Arts, Culture & Media

And the Beat Making Lab goes on, to Ethiopia

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Credit: Photo: IntraHealth
Beat Making Lab students in class working on a beat.

Each morning in Addis Ababa, I piled into the historic home of the late Muluemebet Emiru — Africa's first woman pilot — with 16 musicians and poets. The house was temporarily transformed into a community space for songwriting and music production called a Beat Making Lab.

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(This is a blog post by Pierce Freelon about the Beat Making Lab project. Read to the bottom to find more about our partnership with Beat Making Lab.)

On the first day of class I jokingly challenged the students to emulate Emiru by making some fly beats. The pun was either lost in translation, or too corny to merit even a charity laugh.

Ethiopia was the fifth country where my colleague, Apple Juice Kid (aka Stephen Levitin), and I have developed Beat Making Labs. Similar mobile studios exist, from central America to the South Pacific. Beat Making Lab started as a course at the University of North Carolina at Chapel Hill, where I teach in the departments of music and African, African American and Diaspora studies.

Apple Juice Kid and I were co-teaching the class in 2012 when we crowd-sourced the funds to sponsor our first international Beat Making Lab at a community center in the Democratic Republic of Congo called Yole!Africa. Months later, we developed Beat Making Lab into a web-series with PBS Digital Studios, and after traveling to Panama, Senegal and Fiji, we arrived in Ethiopia.

In Addis Ababa, we collaborated with a global health organization called Intrahealth, asking students to reflect on health issues in their communities as they composed beats and poems. Among our most talented students was a young woman named Gelila, whose poem about access to health care facilities became the basis for a catchy anthem collectively produced by several of our Ethiopian students.

Gelila's warm energy, thoughtful lyrics and prowess as an amateur beat maker were driving forces in our Ethiopia studio. This video shows a day in Gelila's life, as she attempts to navigate the world of beat making — like a pilot on the first day of aviation school.

Get it?

(crickets)

Editor's Note: Over the next few weeks we'll be checking in with the team at Beat Making Lab to find out how the project in Ethiopia is progressing. In mid-November, Levitin and Freelon will head back to Ethiopia to make a presentation about the project with the students at the International Conference on Family Planning. It's the first time the pair have ever returned to a city where they set up a lab — and we'll be able to join them. Check back each of the next six Wednesdays for updates on the Beat Making Lab.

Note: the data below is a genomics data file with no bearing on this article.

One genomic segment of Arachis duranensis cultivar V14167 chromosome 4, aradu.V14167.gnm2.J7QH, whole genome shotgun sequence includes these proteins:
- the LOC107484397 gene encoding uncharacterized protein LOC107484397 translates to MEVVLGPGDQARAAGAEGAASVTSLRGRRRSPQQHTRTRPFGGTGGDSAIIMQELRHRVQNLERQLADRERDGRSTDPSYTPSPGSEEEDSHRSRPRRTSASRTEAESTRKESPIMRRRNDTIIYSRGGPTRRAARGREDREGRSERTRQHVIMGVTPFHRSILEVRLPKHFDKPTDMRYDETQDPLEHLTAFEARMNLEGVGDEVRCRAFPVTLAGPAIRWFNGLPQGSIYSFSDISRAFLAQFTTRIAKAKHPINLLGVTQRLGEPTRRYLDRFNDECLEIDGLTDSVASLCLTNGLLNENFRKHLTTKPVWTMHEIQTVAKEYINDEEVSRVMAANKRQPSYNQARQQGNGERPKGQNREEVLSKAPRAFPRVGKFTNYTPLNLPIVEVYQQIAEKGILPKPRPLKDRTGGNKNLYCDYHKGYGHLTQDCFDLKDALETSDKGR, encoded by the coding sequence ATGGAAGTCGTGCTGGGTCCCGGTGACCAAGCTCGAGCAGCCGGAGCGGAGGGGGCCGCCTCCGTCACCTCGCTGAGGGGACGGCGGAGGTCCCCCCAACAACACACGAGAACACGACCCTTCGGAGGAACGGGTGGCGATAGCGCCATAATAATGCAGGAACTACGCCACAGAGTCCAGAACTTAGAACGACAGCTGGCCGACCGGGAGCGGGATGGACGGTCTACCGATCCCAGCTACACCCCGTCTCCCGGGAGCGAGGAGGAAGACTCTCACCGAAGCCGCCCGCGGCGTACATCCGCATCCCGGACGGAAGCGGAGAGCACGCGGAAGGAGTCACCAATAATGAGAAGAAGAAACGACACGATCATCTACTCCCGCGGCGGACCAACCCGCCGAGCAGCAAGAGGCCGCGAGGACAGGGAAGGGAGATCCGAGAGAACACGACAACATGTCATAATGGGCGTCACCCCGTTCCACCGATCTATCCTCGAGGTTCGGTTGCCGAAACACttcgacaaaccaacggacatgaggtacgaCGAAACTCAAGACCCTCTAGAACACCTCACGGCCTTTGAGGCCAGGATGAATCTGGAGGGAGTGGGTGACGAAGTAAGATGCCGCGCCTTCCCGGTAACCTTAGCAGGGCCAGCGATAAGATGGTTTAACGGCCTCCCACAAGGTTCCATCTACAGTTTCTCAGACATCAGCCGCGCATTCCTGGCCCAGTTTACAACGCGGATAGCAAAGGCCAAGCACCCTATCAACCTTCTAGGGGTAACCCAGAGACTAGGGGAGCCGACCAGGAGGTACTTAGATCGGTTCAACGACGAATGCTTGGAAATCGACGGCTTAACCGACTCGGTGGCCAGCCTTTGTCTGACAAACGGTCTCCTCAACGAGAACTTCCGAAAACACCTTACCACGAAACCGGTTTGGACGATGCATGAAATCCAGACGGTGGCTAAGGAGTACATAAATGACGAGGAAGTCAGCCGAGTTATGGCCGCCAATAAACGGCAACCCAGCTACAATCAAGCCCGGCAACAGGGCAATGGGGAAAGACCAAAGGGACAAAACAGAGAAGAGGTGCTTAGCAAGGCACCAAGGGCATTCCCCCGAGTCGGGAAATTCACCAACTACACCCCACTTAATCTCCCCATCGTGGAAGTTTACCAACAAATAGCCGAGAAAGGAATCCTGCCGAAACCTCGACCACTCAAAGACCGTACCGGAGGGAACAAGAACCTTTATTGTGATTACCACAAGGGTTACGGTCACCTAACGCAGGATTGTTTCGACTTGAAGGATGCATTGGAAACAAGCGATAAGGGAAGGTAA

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    Credit: Photo: IntraHealth
    Beat Making Lab students Adamsu, Rodas, Marta and translator Ifa making a beat outside of the studio.
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    Credit: Photo: Beat Making Lab
    Pierce Freelon and Stephen Levitin aka Apple Juice Kid with a Beat Making Lab student at our Save Our Generation studio.
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    Credit: Photo: Beat Making Lab
    Beat Making Lab team just before heading to the airport.
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    Credit: Photo: Beat Making Lab
    Filmmaker David Hambridge shooting Gelila during a music video shoot.
  • Ethiopia Group.jpg

    Credit: Photo: IntraHealth
    The entire Ethiopia Beat Making Lab student group outside of the studio, with sponsors from Intrahealth.
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    Credit: Photo: IntraHealth
    Filmmakers on the set of our music video shoot just outside Beat Making Lab's Addis Ababa studio.
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    Credit: Photo: Beat Making Lab
    Pierce Freelon roaring as Ethiopia scored a goal against South Africa during a World Cup qualifier. Chants from the game made it into some of the Beat Making Lab beats.

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